by Olusegun Adeniyi
In the bid for the 2019 presidency, former Vice President Atiku Abubakar and his supporters have created an English word that does not exist and gone ahead to define it. In strategic places on the streets of Abuja, there are billboards bearing the campaign photograph of Atiku with the bold inscription ‘Deservation!’ and the rider: ‘Project 774 for Atiku 2019’.
Curious as to what the word means within the context of Atiku’s aspiration to be president of Nigeria, I decided to do a Google search which took me directly to the website of ‘Atiku Deservation Movement: Project 774 for Atiku 2019’. While I enjoin readers to peruse the statement titled ‘Foundations of the Dream’, this line captures the essence of Atiku’s ‘Deservation’ dream: “He is believed to be one of the most deserving to lead Nigeria at this auspicious time in its history. So, Deservation connotes deserving to be crowned as the President of Nigeria…”
Yes, I am one of those who believe that in terms of experience and exposure, Atiku is perhaps the most prepared of all the aspirants for the number one job in the country today. But to suggest that he deserves “to be crowned as the president of Nigeria” is to completely miss the point. When leaders give more importance to what they believe they are entitled to rather than what they have to offer the society, there is a problem. Sadly, that state of mind explains our woes in Nigeria because the primary motivation of those who aspire for public office is more about what they should get rather than what they ought to give.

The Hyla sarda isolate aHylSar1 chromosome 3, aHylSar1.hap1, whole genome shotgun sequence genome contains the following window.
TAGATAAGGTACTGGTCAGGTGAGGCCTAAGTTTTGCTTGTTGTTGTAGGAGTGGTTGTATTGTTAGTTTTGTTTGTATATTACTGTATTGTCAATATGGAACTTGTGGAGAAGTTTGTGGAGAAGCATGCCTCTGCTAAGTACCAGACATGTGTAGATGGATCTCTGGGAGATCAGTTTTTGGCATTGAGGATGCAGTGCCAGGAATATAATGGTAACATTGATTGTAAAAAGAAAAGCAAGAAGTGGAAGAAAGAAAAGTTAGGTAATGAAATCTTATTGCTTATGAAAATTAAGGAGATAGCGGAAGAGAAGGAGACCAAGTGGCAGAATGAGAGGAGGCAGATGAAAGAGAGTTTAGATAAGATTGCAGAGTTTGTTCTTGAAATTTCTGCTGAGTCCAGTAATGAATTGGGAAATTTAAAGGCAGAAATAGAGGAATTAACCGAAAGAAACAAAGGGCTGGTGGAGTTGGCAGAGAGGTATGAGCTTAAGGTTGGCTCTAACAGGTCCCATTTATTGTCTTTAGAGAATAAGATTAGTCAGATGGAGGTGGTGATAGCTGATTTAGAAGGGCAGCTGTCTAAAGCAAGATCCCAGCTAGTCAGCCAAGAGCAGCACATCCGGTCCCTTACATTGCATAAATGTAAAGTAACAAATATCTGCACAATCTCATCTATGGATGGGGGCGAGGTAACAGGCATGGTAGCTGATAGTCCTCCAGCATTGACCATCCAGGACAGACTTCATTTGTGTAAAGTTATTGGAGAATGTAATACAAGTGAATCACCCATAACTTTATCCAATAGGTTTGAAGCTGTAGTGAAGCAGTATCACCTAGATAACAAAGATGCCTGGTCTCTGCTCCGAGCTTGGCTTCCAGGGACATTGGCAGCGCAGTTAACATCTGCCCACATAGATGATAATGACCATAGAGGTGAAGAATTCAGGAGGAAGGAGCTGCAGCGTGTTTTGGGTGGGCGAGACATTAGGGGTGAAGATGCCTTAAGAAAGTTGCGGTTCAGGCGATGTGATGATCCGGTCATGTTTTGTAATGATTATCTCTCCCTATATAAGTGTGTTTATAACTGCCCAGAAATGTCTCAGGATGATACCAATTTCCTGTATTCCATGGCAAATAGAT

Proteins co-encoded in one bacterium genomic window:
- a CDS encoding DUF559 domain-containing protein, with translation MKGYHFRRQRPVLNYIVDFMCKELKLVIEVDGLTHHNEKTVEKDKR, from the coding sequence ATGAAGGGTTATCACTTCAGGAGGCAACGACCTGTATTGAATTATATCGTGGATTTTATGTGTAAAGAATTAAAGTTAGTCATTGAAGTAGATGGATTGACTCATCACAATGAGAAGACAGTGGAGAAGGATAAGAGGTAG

This culture of ‘Deservation’, which simply means that Nigerians owe Atiku the 2019 presidency, is one that denies taking responsibility, breeds inept and self-serving leadership and ultimately creates excuses for failure. Besides, leaders with a ‘Deservation’ mentality are good only at playing the victim and when their manipulation fails, as it most often does, they become desperate and toxic. We do not have to look very far to see all that in our country today, from Abuja to the 36 states, including where some “uncommon defectors” now boast publicly that they would deploy (Adolf) Hitler tactics to win the next election for their party.
For those who may still not understand the ‘Deservation’ mentality, they need only to pay attention to what is happening in Oyo State. In 2016, Governor Abiola Ajimobi visited the ‘Music House’ of popular musician, Yinka Ayefele in Ibadan where he made a confession: “When we contested the first election and won, a lot (of people) told us to demolish the radio station because your programmes and broadcasts are against my government. Your boss, Yinka Ayefele, was also using songs to insult us. I didn’t see any reason why I should demolish the studio. If Ayefele is not for us today, he (will) support us later in future. Ayefele is beside me now and I pray the business will keep flourishing. Without any equivocation, I must confess that this radio station is the best in Oyo State.”